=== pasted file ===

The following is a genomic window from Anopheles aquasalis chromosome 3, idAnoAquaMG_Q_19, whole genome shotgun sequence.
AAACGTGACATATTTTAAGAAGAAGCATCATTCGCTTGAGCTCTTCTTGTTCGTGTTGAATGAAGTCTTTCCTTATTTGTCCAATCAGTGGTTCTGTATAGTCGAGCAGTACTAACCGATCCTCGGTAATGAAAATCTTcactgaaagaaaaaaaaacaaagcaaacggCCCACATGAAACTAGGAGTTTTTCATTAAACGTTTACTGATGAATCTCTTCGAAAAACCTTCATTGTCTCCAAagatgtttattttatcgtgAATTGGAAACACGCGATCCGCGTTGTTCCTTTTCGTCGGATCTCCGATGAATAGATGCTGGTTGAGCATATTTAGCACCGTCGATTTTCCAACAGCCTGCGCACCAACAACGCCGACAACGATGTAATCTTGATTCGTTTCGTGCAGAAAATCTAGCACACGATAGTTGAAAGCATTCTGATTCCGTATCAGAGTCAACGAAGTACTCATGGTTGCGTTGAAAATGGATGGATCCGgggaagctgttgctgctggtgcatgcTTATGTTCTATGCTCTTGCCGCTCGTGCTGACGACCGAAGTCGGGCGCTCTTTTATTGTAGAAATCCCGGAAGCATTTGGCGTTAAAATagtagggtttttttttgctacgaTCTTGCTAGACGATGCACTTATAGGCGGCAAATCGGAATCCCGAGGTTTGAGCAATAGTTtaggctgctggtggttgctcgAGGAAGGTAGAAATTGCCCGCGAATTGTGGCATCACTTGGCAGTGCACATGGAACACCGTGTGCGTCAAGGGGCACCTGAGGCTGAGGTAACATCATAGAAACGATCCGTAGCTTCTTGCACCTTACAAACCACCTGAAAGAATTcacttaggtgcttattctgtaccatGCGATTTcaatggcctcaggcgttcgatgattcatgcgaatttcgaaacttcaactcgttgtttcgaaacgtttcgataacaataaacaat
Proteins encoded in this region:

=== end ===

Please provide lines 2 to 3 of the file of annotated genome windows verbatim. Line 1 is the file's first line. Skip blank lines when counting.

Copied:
AAACGTGACATATTTTAAGAAGAAGCATCATTCGCTTGAGCTCTTCTTGTTCGTGTTGAATGAAGTCTTTCCTTATTTGTCCAATCAGTGGTTCTGTATAGTCGAGCAGTACTAACCGATCCTCGGTAATGAAAATCTTcactgaaagaaaaaaaaacaaagcaaacggCCCACATGAAACTAGGAGTTTTTCATTAAACGTTTACTGATGAATCTCTTCGAAAAACCTTCATTGTCTCCAAagatgtttattttatcgtgAATTGGAAACACGCGATCCGCGTTGTTCCTTTTCGTCGGATCTCCGATGAATAGATGCTGGTTGAGCATATTTAGCACCGTCGATTTTCCAACAGCCTGCGCACCAACAACGCCGACAACGATGTAATCTTGATTCGTTTCGTGCAGAAAATCTAGCACACGATAGTTGAAAGCATTCTGATTCCGTATCAGAGTCAACGAAGTACTCATGGTTGCGTTGAAAATGGATGGATCCGgggaagctgttgctgctggtgcatgcTTATGTTCTATGCTCTTGCCGCTCGTGCTGACGACCGAAGTCGGGCGCTCTTTTATTGTAGAAATCCCGGAAGCATTTGGCGTTAAAATagtagggtttttttttgctacgaTCTTGCTAGACGATGCACTTATAGGCGGCAAATCGGAATCCCGAGGTTTGAGCAATAGTTtaggctgctggtggttgctcgAGGAAGGTAGAAATTGCCCGCGAATTGTGGCATCACTTGGCAGTGCACATGGAACACCGTGTGCGTCAAGGGGCACCTGAGGCTGAGGTAACATCATAGAAACGATCCGTAGCTTCTTGCACCTTACAAACCACCTGAAAGAATTcacttaggtgcttattctgtaccatGCGATTTcaatggcctcaggcgttcgatgattcatgcgaatttcgaaacttcaactcgttgtttcgaaacgtttcgataacaataaacaat
Proteins encoded in this region: